Construction: Alternative Techniques

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Some alternative construction techniques (most of these will let you build a house - doing the work yourself in an unzoned county - for $10-15 per square foot, and even less for farm buildings.  This is far from a comprehensive list:

1) Cordwood masonry:  You cut cordwood into 1-2' sections, and stack and mortar it like stone.  You could build a two story house with 18 cords of wood ($100-150 per cord), plus foundation and roof. This is my least favorite, because it's the least heat efficient (though much better than a stick-built structure) and I think it's ugly.

2) Straw bale:  stack straw bales like bricks, using steel rebar to stick them together, and stuccoing the outside.  There are 100 year old barns in Kansas build of straw bales, and it's the prettiest.

3) Cob:  Basically building with chunks of dirt-clay, and plastering the outside - this is a really old technique, and holds up well.

4) Wood/plastic underground - this is actually my preferred method, but it really depends on being somewhere where zoning people won't bother you.  It's basically wood construction sealed with plastic sheeting, underground or partially underground - wood is stronger than concrete, and if you seal it with plastic it's ideal - if you dig down four or five feet, and then throw the leftover dirt on top, you have a structure that barely requires heating, doesn't need cooling, and is safe from the weather.  It's also far and away the cheapest method, and works just as well for barns and animal shelters as for people.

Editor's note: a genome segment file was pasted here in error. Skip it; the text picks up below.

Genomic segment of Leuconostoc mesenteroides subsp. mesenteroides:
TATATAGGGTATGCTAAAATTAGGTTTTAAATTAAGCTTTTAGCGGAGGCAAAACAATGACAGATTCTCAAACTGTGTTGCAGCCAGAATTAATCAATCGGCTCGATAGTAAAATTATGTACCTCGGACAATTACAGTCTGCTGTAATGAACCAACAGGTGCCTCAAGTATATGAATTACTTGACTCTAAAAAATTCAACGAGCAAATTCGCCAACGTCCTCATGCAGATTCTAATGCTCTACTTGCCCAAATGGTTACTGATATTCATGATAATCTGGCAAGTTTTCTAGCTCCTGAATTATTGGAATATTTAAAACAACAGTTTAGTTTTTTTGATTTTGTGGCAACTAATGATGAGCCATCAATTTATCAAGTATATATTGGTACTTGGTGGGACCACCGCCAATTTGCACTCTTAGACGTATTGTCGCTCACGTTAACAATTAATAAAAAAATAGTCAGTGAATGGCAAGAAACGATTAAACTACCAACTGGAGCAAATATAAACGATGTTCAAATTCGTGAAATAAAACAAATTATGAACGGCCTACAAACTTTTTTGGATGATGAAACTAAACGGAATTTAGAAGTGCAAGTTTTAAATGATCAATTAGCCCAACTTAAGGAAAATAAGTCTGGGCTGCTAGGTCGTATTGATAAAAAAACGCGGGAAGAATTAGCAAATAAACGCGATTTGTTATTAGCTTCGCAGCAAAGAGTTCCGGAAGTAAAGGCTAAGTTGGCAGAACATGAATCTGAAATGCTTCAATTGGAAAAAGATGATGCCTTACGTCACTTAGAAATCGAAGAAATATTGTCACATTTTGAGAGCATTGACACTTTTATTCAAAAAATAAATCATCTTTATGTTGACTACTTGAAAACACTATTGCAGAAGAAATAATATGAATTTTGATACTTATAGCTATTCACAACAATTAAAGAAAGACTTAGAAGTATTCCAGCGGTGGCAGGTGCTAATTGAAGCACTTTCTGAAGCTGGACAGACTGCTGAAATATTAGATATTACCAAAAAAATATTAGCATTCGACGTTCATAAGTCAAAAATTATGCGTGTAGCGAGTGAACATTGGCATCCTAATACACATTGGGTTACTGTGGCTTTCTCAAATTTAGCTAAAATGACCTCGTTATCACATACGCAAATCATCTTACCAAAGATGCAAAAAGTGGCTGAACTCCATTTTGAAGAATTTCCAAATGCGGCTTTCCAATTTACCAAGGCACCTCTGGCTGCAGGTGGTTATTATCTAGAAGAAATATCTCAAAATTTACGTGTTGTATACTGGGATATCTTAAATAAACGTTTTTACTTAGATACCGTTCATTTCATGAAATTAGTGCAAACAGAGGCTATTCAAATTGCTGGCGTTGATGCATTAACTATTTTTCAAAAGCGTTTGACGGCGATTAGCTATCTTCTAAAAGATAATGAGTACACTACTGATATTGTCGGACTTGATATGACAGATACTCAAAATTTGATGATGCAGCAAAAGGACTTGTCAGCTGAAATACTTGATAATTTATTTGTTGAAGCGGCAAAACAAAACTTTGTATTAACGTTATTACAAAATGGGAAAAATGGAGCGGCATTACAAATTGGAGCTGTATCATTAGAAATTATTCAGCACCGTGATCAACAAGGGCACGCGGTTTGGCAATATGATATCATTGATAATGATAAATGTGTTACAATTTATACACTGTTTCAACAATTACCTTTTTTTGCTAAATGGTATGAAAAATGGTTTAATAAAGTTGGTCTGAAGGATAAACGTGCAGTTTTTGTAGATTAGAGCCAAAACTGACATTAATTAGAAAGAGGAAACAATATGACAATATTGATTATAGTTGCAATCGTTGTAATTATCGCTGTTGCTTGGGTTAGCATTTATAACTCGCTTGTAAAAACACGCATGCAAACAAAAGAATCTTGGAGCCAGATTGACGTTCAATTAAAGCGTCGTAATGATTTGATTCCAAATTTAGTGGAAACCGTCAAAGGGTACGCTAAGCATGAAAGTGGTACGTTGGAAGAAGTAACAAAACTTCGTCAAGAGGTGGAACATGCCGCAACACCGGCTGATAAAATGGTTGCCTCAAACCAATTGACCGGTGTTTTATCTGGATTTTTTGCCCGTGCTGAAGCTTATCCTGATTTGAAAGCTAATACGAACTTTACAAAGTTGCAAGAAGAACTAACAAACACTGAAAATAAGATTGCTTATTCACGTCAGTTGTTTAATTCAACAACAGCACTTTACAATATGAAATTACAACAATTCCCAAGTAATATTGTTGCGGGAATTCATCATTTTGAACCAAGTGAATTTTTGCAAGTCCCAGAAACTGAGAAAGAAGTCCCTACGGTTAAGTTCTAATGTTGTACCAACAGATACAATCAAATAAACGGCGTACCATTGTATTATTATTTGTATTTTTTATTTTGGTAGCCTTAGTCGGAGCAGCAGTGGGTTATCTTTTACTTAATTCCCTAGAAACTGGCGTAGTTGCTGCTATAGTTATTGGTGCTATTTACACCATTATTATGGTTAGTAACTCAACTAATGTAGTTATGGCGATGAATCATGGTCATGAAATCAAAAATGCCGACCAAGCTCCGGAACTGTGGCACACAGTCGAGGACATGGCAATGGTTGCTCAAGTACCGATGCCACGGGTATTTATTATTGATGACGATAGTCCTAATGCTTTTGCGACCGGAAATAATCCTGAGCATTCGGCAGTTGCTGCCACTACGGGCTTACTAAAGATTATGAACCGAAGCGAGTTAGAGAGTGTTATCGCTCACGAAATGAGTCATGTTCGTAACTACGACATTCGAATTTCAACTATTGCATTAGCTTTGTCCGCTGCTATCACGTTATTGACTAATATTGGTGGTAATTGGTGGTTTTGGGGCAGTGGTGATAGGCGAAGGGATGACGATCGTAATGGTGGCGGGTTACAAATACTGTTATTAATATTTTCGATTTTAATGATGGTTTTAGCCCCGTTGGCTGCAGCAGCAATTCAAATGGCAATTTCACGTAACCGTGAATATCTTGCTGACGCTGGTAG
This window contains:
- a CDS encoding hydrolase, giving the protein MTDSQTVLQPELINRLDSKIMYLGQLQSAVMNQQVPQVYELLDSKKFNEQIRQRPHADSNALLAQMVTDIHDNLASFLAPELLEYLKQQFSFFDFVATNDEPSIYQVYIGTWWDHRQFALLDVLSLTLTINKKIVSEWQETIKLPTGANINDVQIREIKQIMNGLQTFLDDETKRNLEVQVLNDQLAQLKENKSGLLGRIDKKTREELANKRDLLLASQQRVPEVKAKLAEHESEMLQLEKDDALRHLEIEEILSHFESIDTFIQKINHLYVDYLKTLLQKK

If you had access to logs, you could basically build a log cabin and bury it using this method - it would work with round logs, but would be even better if you squared them off.  Log cabins are pretty easy, except that when you get the wall high enough, it's hard to lift the logs - doing it partially underground means that you only have to lift them a few feet.  I had thought of doing cordwood masonry this way, but I read recently that it doesn't work very well because the log ends must be exposed in order to breathe (which is also why I think it's ugly, but a lot of people like it).

One of the few drawbacks to this technique is that you can't use propane for cooking, because propane is heavier than air and using it underground is inviting trouble.

No matter which method you use, the key is not to think that you need a giant house - it's better to build a smaller house (which also requires less heating), plus outbuildings for storage.